As the image above shows, Abergavenny is widely regarded as amongst the most picturesque grounds on the countycircuit. The intimate atmosphere and rural location, nestling amongst the tree-topped hills on the Welsh border, a mile or so to the north of a small and friendly market town, plus its quaint pavilion and irregular boundary, all provide a timely reminder of what cricket must have been like in the pre-commercial era.
The Abergavenny club dates from 1834, and since 1896 they have been playing at the Avenue Road ground on land owned by the Marquess of Abergavenny. The Marquess proved to be a kind benefactor to the cricket club, financing the building of the pavilion and covering the costs of creating a decent wicket. The reward for all this effort was the addition of Abergavenny to the Monmouthshire fixture list, and in 1910 the Avenue Road ground staged their Minor County fixture with Carmarthenshire.
In 1935 Glamorgan merged with Monmouthshire in 1935, and second eleven plus club and ground fixtures subsequently took place at Abergavenny. In 1948 the ground hosted Glamorgan`s Minor County fixture with Devon, and with Glamorgan pledging to stage first-class matches in Monmouthshire, the Abergavenny officials hoped that their attractive home would soon host a Championship fixture.
However, the superior facilities and larger pavilion at Ebbw Vale won the day, and Abergaveny continued to stage just second team and Benefit matches. But a series of ground improvements occurred during the late 1970`s after a fire in 1977 had severely damaged the pavilion and destroyed the adjoining tea-room. A generous grant from the Welsh Sports Council helped to pay for the renovations and the creation of much larger facilities, and all at a time when Glamorgan were staging more games at outgrounds.
The Abergavenny club duly made a request to stage a Sunday League game, and in 1981 they were allocated the match with neighbours Worcestershire, followed in 1982 by the fixture with Northamptonshire. The Glamorgan officials were suitably impressed by the hard work, both on and off the field by the Abergavenny folk, as well as the generous sponsorship from local businesses, so in May 1983 the Abergavenny ground staged its inaugural County Championship fixture.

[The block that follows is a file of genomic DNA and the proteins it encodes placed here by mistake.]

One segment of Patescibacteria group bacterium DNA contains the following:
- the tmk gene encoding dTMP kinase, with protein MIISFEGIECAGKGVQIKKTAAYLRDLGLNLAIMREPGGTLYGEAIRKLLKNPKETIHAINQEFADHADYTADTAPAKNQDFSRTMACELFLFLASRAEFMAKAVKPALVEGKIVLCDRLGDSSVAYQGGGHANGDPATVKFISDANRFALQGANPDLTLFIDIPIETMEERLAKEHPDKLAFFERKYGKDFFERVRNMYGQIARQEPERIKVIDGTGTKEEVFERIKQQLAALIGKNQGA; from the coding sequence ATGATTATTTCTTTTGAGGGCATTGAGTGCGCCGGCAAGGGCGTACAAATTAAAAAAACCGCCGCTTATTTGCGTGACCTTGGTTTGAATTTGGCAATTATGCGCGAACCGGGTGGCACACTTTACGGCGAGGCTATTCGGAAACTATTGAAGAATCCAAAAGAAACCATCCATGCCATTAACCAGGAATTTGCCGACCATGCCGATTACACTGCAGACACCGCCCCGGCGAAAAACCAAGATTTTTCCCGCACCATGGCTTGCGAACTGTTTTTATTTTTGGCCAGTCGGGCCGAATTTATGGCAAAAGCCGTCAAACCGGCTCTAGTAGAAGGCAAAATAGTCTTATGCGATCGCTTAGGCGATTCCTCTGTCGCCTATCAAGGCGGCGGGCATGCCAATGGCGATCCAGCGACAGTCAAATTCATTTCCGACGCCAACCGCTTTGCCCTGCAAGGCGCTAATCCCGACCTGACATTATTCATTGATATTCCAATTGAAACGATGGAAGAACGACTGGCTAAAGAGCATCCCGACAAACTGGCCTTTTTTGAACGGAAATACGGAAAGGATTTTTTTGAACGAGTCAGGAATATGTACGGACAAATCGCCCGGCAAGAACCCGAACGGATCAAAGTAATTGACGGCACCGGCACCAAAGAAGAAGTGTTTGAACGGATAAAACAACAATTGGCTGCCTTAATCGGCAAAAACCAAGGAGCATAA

Worcestershire and Gloucestershire have been regular vistors to Avenue Road, and their batsmen, as well as the Glamorgan players, have taken full advantage of the placid wicket and small boundaries. One of the best examples was the 1990 fixture against Worcestershire, as Graeme Hick recorded a superb 252*. Phil Neale, the visiting captain, then set Glamorgan a target of 495 to win on the final day, and the Welsh side ended on 493-6, and came agonisingly close to setting a new championship record.
However, the most famous game in the ground`s short Championship history came in August 1995 as Andrew Symonds made 254 and smashed the world record for the highest number of sixes in a first-class match. The Australian hit 16 in his double-century, followed by four more in the second innings. Almost unnoticed Indian all-rounder Javagal Srinath claimed 13-150, and his supreme efforts, on a ground regarded as a bowler’s graveyard, were in keeping with the surreal atmosphere generated by this most idiosyncratic, and charming, of county cricket venues.